Not only did the learning in Atlanta start before NECC started with Edubloggercon but it lasted long after, too. After several days of being immersed in discussions about educational technology, were we done? No! The conversations continued at the Atlanta airport and on board flights, as well. A small group of us (David Knudson, Ryan Bretag, Dave Jakes) gathered in an airport watering hole and people dropped in and out (as some of us had longer waits than others). Sorry I don't recall everyone's names but it was a pleasure meeting Brian Grenier and Tim Lauer among others in the airport version of NECC!

Thank you, everyone, for your dedication, generous spirits and willingness to share!

NECC2007 Session 8: Contemporary Literacy in the New Information Landscape

Notes on Contemporary Literacy in the New Information Landscape

Presenter: David Warlick, The Landmark Project

Lots to think about...Warlick has been writing quite a bit about the changing nature of information. This was interesting and here are a few points:

On reading:

  • FIND IT: in the digital network landscape
  • DECODE IT: regardless of the format
  • EVALUATE IT: determine its value
  • ORGANIZE IT: create personal digital libraries

Reading is now "exposing"
Arithmetic is now "employing"
Writing is "expressing"

Stop teaching to ASSUME authority; instead teach students to PROVE authority

On Wikipedia vs. traditional sources:

  • Who's more reliable - the source that warns you that it might not be true or the one who is protecting its reputation?

Stop integrating technology - integrate LITERACY

Know 2 things:

  • We're preparing students for an unpredictable future
  • Nature of information has changed

We need to teach and learn LITERACY

NECC2007 Session 7: New Tools, New Schools: Starting the Conversation about Web 2.0

Notes on New Tools, New Schools: Starting the Conversation about Web 2.0

Presenters: Gwen Solomon, with Timothy Magner, Will Richardson, Lynne Schrum and David Warlick

This was more of an audience participation session than I thought it would be. With the names I saw on the presenter list I thought it would be interesting to hear them speak on Web 2.0 in the classroom and do a little in person compare/contrast of some of their ideas. It's always interesting to hear what "regular people" like me have to say; I was just expecting something different.

  • Richardson: We still hear too many "yeah, but's"
  • Warlick: need to USE Web 2.0 tools in the conversation; not just talk about them
  • Schumann: need to parter with Higher Ed and teacher prep
  • Magner: Everyone went to Industrial Age schools but are teaching and learning in the Information Age; School 2.0
  • Student introduced the audience to a learning networking site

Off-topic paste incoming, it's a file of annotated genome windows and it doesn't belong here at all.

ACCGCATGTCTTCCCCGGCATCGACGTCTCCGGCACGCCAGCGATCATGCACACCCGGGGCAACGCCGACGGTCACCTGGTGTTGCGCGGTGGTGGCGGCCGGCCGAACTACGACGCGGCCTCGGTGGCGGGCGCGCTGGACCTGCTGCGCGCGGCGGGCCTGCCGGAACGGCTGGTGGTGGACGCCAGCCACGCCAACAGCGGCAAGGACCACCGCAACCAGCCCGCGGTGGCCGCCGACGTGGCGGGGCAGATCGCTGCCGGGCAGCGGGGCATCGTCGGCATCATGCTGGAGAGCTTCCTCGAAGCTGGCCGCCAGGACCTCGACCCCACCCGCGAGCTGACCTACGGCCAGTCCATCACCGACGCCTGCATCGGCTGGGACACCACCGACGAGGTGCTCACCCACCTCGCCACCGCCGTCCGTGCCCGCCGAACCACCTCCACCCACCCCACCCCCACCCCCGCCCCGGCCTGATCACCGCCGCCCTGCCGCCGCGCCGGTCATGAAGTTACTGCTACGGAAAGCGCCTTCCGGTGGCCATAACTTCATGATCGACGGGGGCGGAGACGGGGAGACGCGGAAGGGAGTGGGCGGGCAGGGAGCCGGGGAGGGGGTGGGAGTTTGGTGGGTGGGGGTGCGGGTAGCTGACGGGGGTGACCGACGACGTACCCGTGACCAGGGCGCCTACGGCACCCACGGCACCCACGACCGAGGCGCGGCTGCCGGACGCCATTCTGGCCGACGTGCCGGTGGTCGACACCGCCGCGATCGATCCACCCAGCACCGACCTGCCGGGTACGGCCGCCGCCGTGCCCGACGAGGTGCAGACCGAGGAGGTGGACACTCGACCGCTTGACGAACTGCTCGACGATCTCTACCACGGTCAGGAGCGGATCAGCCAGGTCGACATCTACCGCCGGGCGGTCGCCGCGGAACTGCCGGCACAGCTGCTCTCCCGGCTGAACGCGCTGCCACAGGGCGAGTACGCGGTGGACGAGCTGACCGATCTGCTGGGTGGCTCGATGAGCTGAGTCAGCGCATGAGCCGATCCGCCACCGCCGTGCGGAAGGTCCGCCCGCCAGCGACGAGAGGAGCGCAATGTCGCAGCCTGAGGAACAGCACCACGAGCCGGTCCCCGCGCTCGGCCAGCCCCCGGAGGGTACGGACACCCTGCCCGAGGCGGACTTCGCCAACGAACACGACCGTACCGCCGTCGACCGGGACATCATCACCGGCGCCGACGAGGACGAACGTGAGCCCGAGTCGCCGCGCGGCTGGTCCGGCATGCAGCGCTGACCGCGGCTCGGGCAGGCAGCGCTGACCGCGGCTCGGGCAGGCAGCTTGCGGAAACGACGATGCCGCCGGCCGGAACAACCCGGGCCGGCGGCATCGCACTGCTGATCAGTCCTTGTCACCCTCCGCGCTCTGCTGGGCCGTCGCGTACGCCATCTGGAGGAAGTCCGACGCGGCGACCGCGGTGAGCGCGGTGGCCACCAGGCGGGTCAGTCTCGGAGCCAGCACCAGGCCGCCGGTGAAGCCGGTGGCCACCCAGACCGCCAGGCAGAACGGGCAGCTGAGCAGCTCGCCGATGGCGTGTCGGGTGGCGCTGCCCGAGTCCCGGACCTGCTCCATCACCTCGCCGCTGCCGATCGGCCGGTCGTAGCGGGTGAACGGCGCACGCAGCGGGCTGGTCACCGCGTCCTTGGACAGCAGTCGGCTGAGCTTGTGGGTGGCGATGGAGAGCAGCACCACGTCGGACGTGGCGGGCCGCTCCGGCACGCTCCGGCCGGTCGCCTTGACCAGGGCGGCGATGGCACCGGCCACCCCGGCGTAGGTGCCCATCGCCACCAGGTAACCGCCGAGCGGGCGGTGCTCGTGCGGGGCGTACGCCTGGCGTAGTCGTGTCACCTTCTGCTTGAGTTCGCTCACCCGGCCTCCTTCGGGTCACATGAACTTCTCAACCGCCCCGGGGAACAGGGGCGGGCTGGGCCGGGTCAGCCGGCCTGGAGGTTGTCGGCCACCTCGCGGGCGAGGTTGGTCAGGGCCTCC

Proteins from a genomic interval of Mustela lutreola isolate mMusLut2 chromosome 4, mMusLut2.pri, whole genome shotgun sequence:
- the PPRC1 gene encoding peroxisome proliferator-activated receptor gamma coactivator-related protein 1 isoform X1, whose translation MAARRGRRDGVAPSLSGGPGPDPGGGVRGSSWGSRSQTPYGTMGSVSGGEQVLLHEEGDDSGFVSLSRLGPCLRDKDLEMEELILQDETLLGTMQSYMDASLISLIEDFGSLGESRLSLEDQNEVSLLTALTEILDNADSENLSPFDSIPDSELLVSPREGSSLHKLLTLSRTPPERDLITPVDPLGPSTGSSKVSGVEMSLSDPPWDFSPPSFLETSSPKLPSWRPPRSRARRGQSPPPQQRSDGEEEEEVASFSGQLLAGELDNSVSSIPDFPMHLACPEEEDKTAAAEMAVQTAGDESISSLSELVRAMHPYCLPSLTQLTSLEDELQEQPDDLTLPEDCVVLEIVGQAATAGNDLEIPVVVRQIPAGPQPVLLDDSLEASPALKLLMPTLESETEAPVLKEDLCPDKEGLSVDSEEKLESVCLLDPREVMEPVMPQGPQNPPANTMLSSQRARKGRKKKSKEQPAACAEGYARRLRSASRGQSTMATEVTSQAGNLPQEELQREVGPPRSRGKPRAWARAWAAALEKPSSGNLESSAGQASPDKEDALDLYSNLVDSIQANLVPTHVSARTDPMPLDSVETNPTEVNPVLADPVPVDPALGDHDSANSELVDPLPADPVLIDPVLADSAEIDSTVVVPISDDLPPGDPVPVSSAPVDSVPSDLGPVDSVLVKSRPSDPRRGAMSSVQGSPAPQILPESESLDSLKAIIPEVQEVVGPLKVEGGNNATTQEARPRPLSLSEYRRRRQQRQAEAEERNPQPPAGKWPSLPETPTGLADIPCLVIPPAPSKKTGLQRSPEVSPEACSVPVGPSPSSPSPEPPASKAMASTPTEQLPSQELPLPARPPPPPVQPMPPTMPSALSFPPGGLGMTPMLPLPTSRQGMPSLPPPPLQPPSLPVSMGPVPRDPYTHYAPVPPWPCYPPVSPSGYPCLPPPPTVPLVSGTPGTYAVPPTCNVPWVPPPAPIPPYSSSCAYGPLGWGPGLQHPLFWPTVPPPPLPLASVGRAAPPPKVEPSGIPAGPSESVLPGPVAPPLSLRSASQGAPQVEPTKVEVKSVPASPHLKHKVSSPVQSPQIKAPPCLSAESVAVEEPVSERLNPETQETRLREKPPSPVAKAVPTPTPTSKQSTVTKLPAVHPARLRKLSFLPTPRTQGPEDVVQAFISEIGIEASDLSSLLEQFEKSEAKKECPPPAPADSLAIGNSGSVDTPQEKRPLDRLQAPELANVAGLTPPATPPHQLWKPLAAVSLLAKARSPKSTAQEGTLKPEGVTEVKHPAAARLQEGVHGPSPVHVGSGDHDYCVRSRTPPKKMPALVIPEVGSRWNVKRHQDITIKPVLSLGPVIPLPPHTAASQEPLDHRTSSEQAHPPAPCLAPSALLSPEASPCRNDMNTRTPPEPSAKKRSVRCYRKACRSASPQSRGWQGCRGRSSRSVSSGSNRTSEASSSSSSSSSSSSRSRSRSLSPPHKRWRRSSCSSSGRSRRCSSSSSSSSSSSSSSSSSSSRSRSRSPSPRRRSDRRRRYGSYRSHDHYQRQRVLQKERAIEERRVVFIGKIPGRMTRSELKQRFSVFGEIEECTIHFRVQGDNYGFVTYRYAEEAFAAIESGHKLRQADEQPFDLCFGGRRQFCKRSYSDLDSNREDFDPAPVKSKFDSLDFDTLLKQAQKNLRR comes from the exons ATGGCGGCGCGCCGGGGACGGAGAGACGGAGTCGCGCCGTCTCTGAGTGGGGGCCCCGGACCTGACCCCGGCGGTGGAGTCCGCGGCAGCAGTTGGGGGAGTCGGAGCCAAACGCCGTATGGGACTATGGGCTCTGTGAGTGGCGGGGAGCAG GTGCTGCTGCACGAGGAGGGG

Lot's of agreement that something needs to be done; lot's of agreement that we don't exactly know what to do.

NECC07 Session 6: Staggeringly Good Things Integrating Media and Google Earth

Notes on Staggeringly Good Things Integrating Media and Google Earth

Presenter: Hall Davidson, Discovery

  • With Google Earth Pro you can capture your trip and make a movie so it doesn't have to operate "live" all the time
  • Jason Burg again mentioned for GoogleLit Trips
  • for sounds to embed
  • Can add a Flickr layer for images
  • You can paste a web cam address in a box and see a web cam from a site while following a trip/location

NECC07 Session 5: The Longest Mile: From Media Resources to Successful Lesson Plans

Notes on The Longest Mile: From Media Resources to Successful Lesson Plans

Presenter: Lynell Burmark, VisionShift International

Lynell Burmark always has interesting statistics and thoughts to share about Visual Literacy. (The Visual Literacy book is also available as an ebook now.) I've heard many of the resources and stats before but here are some interesting resources, etc.:
  • The most effective PowerPoint slide is one with image only IF there is a voice over (speaks to dual-coding research by Allan Paivio)
  • Using illustrated materials, retention and recall increase 42% and transfer 89%
  • Start your class with a picture...perfect "anticipatory set"
  • Free high-res stock photography at
  • More image sites available on handout "Web Resrouces for Images" at
  • Jerome Burg did "Google Lit Trips" using literature and Google maps
  • What percent of the Internet is educationally relevant? 6%

NECC07 Session 4: Five Obstacles to Information Fluency (and How to Remove Them)

Notes on Five Obstacles to Information Fluency (and How to Remove Them)

Presenters: Carl Heine, Illinois Mathematics and Science Academy with Dennis O'Connor

21st Century Information Fluency Project - IMSA

  • Used to be called "5 things digital natives cannot do"
  • 1/3 of students do things effectively
  • What do they need to do?
  1. What? how do I translate a question into a query?
  2. Where? Choose the best database in which to look
  3. How? Recognizing information that's relevant, finding better keywords
  4. How good? Verifying the credibility of the information
  5. Ethical? Follow guidelines of fair use? How do I cite so that I don't plagiarize?
  • Google results only so 85 pages, you'll never see ALL the results
  • Presenters gave examples of very interesting Internet Search Challenges